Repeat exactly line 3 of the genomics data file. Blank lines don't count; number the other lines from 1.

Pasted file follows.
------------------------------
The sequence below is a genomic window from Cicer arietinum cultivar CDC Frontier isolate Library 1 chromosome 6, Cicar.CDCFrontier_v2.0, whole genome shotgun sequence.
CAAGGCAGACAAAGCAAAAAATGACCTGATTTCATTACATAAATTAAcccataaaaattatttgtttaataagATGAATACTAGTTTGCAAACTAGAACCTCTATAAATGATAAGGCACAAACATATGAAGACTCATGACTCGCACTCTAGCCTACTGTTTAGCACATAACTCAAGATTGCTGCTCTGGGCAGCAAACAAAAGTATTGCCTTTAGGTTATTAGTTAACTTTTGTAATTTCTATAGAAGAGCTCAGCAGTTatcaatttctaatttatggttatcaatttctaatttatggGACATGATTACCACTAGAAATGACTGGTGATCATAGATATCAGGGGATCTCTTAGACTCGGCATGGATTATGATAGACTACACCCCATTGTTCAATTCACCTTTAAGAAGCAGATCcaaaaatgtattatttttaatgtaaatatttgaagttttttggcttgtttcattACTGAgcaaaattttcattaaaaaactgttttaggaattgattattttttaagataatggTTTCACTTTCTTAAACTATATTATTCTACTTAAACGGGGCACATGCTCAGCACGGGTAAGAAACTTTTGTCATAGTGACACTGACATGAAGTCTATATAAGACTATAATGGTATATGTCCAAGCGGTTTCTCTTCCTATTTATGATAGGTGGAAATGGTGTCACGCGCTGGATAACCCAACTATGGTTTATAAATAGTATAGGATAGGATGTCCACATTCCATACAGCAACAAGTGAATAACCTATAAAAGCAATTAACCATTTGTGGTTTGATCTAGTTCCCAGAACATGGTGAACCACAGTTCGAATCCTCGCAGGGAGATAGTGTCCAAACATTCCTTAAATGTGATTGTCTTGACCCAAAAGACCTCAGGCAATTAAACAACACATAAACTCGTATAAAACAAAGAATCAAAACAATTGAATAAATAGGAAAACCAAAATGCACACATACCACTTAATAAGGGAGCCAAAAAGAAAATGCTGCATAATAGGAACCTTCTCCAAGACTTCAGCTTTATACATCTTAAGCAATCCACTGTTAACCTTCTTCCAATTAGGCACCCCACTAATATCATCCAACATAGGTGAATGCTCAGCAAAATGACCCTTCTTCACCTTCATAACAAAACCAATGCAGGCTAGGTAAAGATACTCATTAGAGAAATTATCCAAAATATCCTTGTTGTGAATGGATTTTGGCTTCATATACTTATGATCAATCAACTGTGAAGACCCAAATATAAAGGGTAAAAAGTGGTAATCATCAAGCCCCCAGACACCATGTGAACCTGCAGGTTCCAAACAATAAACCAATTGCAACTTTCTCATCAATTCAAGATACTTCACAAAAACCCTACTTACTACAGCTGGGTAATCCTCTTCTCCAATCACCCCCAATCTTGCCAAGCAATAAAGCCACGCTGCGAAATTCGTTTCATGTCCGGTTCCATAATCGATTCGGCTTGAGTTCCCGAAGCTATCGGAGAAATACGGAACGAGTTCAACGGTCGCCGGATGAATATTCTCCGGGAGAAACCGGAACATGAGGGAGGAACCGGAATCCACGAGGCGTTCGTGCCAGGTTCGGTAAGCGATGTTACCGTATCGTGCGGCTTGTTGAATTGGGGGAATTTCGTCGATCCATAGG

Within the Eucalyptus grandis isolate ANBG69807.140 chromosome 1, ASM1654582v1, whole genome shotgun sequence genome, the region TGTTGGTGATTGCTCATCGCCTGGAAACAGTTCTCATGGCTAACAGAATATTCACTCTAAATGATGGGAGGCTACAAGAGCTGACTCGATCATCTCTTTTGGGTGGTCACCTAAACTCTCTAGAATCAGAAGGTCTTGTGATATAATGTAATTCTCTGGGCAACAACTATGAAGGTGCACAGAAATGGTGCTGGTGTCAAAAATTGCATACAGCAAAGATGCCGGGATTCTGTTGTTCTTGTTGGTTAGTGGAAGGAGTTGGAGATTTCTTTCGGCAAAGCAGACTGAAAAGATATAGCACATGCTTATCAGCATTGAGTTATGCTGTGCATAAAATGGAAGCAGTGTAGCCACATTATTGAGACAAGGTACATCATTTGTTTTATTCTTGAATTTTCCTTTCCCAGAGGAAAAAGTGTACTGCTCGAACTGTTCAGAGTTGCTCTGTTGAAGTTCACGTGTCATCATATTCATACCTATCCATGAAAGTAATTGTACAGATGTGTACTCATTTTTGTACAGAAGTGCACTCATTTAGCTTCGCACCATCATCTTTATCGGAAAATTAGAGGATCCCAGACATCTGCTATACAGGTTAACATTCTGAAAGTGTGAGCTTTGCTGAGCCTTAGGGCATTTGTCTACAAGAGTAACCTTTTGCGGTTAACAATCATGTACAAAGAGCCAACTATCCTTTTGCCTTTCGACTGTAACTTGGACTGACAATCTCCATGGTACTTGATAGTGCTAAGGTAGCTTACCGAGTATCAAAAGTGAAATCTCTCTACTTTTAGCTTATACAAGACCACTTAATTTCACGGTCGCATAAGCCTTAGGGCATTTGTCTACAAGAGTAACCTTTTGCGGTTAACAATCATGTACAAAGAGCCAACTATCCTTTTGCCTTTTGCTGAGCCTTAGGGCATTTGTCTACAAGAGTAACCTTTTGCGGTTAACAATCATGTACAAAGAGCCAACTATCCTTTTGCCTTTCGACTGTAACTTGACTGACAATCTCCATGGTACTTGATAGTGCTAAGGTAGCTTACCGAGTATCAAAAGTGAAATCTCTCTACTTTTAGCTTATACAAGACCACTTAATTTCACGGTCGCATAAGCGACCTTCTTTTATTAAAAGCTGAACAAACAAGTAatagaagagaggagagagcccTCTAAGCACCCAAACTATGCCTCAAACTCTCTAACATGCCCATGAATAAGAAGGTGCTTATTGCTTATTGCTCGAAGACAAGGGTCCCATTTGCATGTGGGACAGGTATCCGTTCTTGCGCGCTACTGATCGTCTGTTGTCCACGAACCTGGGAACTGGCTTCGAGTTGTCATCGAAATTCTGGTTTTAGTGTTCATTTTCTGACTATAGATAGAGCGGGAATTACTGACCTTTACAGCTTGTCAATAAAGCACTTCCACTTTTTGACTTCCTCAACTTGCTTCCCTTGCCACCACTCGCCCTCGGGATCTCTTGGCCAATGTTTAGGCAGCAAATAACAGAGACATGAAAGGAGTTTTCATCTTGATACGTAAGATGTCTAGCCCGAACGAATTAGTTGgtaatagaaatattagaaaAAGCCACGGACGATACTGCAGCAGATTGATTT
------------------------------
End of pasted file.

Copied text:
Within the Eucalyptus grandis isolate ANBG69807.140 chromosome 1, ASM1654582v1, whole genome shotgun sequence genome, the region TGTTGGTGATTGCTCATCGCCTGGAAACAGTTCTCATGGCTAACAGAATATTCACTCTAAATGATGGGAGGCTACAAGAGCTGACTCGATCATCTCTTTTGGGTGGTCACCTAAACTCTCTAGAATCAGAAGGTCTTGTGATATAATGTAATTCTCTGGGCAACAACTATGAAGGTGCACAGAAATGGTGCTGGTGTCAAAAATTGCATACAGCAAAGATGCCGGGATTCTGTTGTTCTTGTTGGTTAGTGGAAGGAGTTGGAGATTTCTTTCGGCAAAGCAGACTGAAAAGATATAGCACATGCTTATCAGCATTGAGTTATGCTGTGCATAAAATGGAAGCAGTGTAGCCACATTATTGAGACAAGGTACATCATTTGTTTTATTCTTGAATTTTCCTTTCCCAGAGGAAAAAGTGTACTGCTCGAACTGTTCAGAGTTGCTCTGTTGAAGTTCACGTGTCATCATATTCATACCTATCCATGAAAGTAATTGTACAGATGTGTACTCATTTTTGTACAGAAGTGCACTCATTTAGCTTCGCACCATCATCTTTATCGGAAAATTAGAGGATCCCAGACATCTGCTATACAGGTTAACATTCTGAAAGTGTGAGCTTTGCTGAGCCTTAGGGCATTTGTCTACAAGAGTAACCTTTTGCGGTTAACAATCATGTACAAAGAGCCAACTATCCTTTTGCCTTTCGACTGTAACTTGGACTGACAATCTCCATGGTACTTGATAGTGCTAAGGTAGCTTACCGAGTATCAAAAGTGAAATCTCTCTACTTTTAGCTTATACAAGACCACTTAATTTCACGGTCGCATAAGCCTTAGGGCATTTGTCTACAAGAGTAACCTTTTGCGGTTAACAATCATGTACAAAGAGCCAACTATCCTTTTGCCTTTTGCTGAGCCTTAGGGCATTTGTCTACAAGAGTAACCTTTTGCGGTTAACAATCATGTACAAAGAGCCAACTATCCTTTTGCCTTTCGACTGTAACTTGACTGACAATCTCCATGGTACTTGATAGTGCTAAGGTAGCTTACCGAGTATCAAAAGTGAAATCTCTCTACTTTTAGCTTATACAAGACCACTTAATTTCACGGTCGCATAAGCGACCTTCTTTTATTAAAAGCTGAACAAACAAGTAatagaagagaggagagagcccTCTAAGCACCCAAACTATGCCTCAAACTCTCTAACATGCCCATGAATAAGAAGGTGCTTATTGCTTATTGCTCGAAGACAAGGGTCCCATTTGCATGTGGGACAGGTATCCGTTCTTGCGCGCTACTGATCGTCTGTTGTCCACGAACCTGGGAACTGGCTTCGAGTTGTCATCGAAATTCTGGTTTTAGTGTTCATTTTCTGACTATAGATAGAGCGGGAATTACTGACCTTTACAGCTTGTCAATAAAGCACTTCCACTTTTTGACTTCCTCAACTTGCTTCCCTTGCCACCACTCGCCCTCGGGATCTCTTGGCCAATGTTTAGGCAGCAAATAACAGAGACATGAAAGGAGTTTTCATCTTGATACGTAAGATGTCTAGCCCGAACGAATTAGTTGgtaatagaaatattagaaaAAGCCACGGACGATACTGCAGCAGATTGATTT